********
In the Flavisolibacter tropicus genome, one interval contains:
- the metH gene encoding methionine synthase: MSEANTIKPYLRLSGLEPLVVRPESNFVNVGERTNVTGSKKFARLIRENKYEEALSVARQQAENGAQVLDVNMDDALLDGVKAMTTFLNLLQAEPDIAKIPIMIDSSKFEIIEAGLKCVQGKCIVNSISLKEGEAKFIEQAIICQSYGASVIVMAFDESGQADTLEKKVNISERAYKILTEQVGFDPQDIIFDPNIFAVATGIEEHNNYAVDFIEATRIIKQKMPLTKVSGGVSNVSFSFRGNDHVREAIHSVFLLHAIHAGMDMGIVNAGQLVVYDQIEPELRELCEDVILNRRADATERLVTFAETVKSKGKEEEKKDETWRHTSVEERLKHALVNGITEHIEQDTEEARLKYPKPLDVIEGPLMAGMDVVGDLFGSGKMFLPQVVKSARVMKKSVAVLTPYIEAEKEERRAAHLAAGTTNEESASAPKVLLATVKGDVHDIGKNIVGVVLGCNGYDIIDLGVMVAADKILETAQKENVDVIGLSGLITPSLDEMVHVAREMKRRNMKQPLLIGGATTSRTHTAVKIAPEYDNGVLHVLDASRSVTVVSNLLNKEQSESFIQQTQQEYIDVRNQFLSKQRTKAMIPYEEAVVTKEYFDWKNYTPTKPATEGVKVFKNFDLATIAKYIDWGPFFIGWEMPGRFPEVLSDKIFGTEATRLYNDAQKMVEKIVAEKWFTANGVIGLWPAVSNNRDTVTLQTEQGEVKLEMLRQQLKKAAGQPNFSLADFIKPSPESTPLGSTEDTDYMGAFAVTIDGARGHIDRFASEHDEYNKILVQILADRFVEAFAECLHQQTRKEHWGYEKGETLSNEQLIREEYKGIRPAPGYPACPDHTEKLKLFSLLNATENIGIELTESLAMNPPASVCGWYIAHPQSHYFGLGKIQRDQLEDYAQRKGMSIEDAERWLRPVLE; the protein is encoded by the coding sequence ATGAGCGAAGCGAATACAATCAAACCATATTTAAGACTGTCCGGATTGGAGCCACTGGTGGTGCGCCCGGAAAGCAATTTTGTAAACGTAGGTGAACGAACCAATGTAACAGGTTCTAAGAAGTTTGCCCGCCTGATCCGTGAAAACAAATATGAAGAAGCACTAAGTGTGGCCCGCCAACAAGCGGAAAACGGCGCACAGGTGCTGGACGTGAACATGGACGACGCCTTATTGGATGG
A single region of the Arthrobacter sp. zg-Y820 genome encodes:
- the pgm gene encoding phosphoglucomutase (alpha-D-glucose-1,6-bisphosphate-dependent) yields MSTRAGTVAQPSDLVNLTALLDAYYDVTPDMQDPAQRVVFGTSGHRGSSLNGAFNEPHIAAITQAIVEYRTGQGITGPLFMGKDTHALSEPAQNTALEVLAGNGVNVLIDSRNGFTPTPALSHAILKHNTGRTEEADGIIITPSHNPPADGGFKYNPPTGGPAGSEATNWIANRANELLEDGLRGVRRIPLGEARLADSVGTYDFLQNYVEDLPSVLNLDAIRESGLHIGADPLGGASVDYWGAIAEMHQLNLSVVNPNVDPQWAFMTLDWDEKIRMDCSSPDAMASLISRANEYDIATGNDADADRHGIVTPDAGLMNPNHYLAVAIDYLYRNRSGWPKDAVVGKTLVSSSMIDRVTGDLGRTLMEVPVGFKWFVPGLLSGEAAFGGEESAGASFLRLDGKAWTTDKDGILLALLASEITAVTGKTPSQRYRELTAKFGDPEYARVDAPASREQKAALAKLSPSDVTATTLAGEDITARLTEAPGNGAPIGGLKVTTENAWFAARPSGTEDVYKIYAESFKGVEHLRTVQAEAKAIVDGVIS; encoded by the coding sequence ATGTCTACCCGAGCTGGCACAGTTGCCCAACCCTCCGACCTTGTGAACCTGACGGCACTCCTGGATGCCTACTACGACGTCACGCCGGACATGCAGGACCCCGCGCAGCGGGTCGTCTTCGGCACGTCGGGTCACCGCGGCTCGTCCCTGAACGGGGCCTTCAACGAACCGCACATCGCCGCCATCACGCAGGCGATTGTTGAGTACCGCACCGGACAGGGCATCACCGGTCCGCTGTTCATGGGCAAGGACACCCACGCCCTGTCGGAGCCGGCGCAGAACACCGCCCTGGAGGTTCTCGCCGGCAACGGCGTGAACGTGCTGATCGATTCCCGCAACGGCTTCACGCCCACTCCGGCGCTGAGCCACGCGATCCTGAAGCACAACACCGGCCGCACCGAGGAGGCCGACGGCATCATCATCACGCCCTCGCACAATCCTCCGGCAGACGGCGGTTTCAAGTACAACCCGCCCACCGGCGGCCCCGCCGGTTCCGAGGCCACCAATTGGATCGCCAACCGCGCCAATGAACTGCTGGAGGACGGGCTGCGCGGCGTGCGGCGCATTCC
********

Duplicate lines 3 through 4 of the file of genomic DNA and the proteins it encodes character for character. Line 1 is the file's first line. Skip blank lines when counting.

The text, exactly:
A single region of the Arthrobacter sp. zg-Y820 genome encodes:
- the pgm gene encoding phosphoglucomutase (alpha-D-glucose-1,6-bisphosphate-dependent) yields MSTRAGTVAQPSDLVNLTALLDAYYDVTPDMQDPAQRVVFGTSGHRGSSLNGAFNEPHIAAITQAIVEYRTGQGITGPLFMGKDTHALSEPAQNTALEVLAGNGVNVLIDSRNGFTPTPALSHAILKHNTGRTEEADGIIITPSHNPPADGGFKYNPPTGGPAGSEATNWIANRANELLEDGLRGVRRIPLGEARLADSVGTYDFLQNYVEDLPSVLNLDAIRESGLHIGADPLGGASVDYWGAIAEMHQLNLSVVNPNVDPQWAFMTLDWDEKIRMDCSSPDAMASLISRANEYDIATGNDADADRHGIVTPDAGLMNPNHYLAVAIDYLYRNRSGWPKDAVVGKTLVSSSMIDRVTGDLGRTLMEVPVGFKWFVPGLLSGEAAFGGEESAGASFLRLDGKAWTTDKDGILLALLASEITAVTGKTPSQRYRELTAKFGDPEYARVDAPASREQKAALAKLSPSDVTATTLAGEDITARLTEAPGNGAPIGGLKVTTENAWFAARPSGTEDVYKIYAESFKGVEHLRTVQAEAKAIVDGVIS; encoded by the coding sequence ATGTCTACCCGAGCTGGCACAGTTGCCCAACCCTCCGACCTTGTGAACCTGACGGCACTCCTGGATGCCTACTACGACGTCACGCCGGACATGCAGGACCCCGCGCAGCGGGTCGTCTTCGGCACGTCGGGTCACCGCGGCTCGTCCCTGAACGGGGCCTTCAACGAACCGCACATCGCCGCCATCACGCAGGCGATTGTTGAGTACCGCACCGGACAGGGCATCACCGGTCCGCTGTTCATGGGCAAGGACACCCACGCCCTGTCGGAGCCGGCGCAGAACACCGCCCTGGAGGTTCTCGCCGGCAACGGCGTGAACGTGCTGATCGATTCCCGCAACGGCTTCACGCCCACTCCGGCGCTGAGCCACGCGATCCTGAAGCACAACACCGGCCGCACCGAGGAGGCCGACGGCATCATCATCACGCCCTCGCACAATCCTCCGGCAGACGGCGGTTTCAAGTACAACCCGCCCACCGGCGGCCCCGCCGGTTCCGAGGCCACCAATTGGATCGCCAACCGCGCCAATGAACTGCTGGAGGACGGGCTGCGCGGCGTGCGGCGCATTCC